On the Edge of the Map

I still recall when I had to wait till Monday to call the Library of Congress to find out things. 

You don't really know what's out there. We see a lot more of it. A cat with a thumb. A fish standing on land. Some weird underwater squiggly giving inspiration to the Flumph. 

A few months ago, I wrote an article On the Lie of Colonialism in Dungeons and Dragons. I still believe my core thesis in that post. In the entirety of my experience of gaming, I have never had a group that didn't treat or deal with sentient culture-having creatures in a modern "enlightened" way. They always helped the oppressed. They fight against those with power for the good of the people. Even in evil campaigns, they were concerned about Order against Chaos. 

In the real world, there is no objective morality. There's no glowing purple-green force one can syphon that by it nature is inimical to the existence of life. There explicitly is in Dungeons & Dragons. You can see it with magic. 


I mean, people overreact right? "Oh, hey, what a miserable take this guy has in an article I didn't read, but will publicly complain about on twitter as a preening gesture for my preferred ingroup!"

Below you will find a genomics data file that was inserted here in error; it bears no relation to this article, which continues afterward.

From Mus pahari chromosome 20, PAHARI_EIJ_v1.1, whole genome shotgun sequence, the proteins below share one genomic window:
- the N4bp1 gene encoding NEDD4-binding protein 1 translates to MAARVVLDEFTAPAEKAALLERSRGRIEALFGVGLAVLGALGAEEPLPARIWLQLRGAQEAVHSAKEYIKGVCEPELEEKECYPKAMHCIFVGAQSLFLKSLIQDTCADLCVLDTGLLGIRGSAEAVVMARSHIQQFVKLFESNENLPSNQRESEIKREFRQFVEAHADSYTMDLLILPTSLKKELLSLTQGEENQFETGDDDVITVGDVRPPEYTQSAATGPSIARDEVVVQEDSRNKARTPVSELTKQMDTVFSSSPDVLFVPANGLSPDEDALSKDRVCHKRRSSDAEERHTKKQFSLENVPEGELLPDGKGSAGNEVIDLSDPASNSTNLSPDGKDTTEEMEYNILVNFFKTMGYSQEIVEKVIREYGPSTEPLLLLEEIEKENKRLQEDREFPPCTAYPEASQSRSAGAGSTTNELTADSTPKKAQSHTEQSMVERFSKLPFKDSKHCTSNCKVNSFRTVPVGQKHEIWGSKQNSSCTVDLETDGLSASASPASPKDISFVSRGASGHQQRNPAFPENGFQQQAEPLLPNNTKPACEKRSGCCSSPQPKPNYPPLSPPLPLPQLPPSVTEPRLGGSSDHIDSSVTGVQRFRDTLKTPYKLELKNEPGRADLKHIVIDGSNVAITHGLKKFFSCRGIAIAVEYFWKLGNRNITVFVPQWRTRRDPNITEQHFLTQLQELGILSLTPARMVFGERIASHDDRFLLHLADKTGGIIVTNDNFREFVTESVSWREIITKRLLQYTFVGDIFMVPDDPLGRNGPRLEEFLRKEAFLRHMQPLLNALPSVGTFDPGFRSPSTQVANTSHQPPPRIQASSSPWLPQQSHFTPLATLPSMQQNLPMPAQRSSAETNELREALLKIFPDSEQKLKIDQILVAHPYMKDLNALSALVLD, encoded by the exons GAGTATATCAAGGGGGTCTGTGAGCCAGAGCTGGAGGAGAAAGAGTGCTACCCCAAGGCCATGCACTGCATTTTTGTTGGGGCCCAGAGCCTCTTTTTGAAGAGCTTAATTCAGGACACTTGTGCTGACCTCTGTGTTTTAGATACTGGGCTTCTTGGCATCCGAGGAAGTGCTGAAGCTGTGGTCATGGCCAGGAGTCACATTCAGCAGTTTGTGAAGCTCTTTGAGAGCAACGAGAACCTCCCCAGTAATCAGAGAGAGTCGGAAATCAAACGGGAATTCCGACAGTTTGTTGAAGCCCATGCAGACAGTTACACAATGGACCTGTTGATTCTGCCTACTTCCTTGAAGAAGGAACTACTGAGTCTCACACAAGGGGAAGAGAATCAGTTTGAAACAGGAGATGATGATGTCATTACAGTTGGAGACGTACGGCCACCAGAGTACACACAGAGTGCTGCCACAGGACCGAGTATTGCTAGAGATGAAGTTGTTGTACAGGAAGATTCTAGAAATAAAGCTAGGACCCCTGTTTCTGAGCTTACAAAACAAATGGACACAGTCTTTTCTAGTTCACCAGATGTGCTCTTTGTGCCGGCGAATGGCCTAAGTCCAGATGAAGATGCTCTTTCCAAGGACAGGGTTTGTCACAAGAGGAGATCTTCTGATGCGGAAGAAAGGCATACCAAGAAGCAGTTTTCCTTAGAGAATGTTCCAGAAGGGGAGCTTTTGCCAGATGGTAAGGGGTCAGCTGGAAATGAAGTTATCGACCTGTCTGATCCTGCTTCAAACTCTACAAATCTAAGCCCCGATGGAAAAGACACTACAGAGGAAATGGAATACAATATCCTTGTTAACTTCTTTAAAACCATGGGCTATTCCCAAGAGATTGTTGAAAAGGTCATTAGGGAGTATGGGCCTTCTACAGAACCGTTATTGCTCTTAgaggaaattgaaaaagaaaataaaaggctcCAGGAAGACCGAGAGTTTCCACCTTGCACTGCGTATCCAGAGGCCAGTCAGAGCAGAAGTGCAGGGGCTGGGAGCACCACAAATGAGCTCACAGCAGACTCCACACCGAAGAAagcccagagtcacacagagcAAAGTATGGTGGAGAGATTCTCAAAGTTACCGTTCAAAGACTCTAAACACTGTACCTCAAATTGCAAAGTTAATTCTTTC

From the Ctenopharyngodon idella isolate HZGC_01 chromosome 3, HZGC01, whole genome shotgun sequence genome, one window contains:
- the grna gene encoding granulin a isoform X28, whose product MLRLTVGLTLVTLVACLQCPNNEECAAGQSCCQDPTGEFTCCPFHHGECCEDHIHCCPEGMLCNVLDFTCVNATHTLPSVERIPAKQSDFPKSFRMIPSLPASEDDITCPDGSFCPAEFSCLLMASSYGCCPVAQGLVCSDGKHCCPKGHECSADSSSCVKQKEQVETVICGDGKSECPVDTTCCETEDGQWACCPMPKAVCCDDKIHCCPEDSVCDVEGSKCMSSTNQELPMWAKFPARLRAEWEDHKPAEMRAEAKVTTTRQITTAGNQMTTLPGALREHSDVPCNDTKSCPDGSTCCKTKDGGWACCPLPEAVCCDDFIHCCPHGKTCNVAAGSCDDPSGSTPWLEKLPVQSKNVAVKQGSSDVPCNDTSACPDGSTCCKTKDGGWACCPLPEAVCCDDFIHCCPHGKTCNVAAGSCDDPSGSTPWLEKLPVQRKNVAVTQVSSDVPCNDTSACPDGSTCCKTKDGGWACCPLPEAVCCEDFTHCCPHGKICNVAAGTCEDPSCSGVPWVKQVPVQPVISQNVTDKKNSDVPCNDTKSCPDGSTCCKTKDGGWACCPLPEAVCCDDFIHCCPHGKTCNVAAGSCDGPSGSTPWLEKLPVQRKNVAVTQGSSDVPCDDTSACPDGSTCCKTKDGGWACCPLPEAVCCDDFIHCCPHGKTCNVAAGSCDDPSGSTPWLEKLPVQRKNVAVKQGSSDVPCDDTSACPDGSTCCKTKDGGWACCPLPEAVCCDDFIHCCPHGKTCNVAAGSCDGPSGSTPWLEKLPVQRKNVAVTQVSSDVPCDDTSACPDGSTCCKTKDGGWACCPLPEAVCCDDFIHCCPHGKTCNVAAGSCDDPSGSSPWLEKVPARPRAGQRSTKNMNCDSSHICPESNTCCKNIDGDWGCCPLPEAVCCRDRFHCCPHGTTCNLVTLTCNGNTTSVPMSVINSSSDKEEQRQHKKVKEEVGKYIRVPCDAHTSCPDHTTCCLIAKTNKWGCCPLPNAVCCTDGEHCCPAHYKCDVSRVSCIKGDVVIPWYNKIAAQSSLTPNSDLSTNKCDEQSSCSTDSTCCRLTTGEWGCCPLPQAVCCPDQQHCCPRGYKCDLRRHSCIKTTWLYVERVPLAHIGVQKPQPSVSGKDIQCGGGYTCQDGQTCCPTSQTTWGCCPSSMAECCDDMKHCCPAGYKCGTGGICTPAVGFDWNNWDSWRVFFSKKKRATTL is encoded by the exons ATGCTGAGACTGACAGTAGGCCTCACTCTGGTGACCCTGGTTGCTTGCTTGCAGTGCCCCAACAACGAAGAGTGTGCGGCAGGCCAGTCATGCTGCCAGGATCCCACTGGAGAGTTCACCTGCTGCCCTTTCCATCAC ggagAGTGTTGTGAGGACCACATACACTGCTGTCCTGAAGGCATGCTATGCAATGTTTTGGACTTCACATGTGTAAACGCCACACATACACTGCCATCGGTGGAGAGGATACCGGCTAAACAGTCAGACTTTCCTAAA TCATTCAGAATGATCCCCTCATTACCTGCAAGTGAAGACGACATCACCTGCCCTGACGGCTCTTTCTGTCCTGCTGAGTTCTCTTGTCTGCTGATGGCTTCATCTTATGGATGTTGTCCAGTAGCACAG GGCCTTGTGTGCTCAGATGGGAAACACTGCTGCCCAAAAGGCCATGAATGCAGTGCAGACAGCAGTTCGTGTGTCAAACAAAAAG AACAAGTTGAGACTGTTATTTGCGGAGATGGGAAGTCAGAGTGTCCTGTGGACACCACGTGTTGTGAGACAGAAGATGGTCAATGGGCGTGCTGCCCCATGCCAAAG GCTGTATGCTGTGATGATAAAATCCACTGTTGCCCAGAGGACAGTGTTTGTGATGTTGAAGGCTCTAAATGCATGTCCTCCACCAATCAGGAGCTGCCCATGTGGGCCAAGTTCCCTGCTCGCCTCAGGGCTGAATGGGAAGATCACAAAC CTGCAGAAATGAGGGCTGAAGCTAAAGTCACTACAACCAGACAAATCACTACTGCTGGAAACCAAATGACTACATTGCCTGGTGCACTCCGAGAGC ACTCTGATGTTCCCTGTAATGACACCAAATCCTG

I have direct experience of working with several extremely low-income high-risk cultural groups. I spent five years in Alaska working with Yup'ik and Cup'ik native tribes. I have experience working with economically disadvantaged cultures in my local area. And I find it strange to have to say this, but this isn't because of any 'white savior' complex. Frankly, you can't save shit. Like, it is in a very straightforward way, the government using money to directly ease the extinction of a culture. And let me tell you, the destruction of a culture is not pretty. 



Maybe I haven't been to that edge of the map. Maybe one of monkeys banging away on typewriters that fit into their pocket, knew something that I did not. So I've been looking into it. Partly because I'm working on large semi-historical adventure for a. . . uh. . . a thing. . . that I'm clearly not supposed to be talking about. 

But it takes place in the colonial era. My initial weeks of research led me, to a conclusion that seems obvious in hindsight, that if an adventure is literally set in a colonial time, in an area nations were fighting over colonies, you can't avoid having colonization in the adventure.

So, what does this mean? Is the act of pretending to be a wizard who engages in slaying orcs, somehow some kind of dog-whistle racist activity? Well, MyFarog and Racial Holy War are universally derided and maligned for their obvious racism. I've never seen or heard of anyone running one of those racial cleansing simulators, so if role-playing were some front full of people engaging in genocide fantasies, I would expect them to be more popular. I mean, maybe those tables are out there, full of people who live their lives like extras who get killed in an action movie.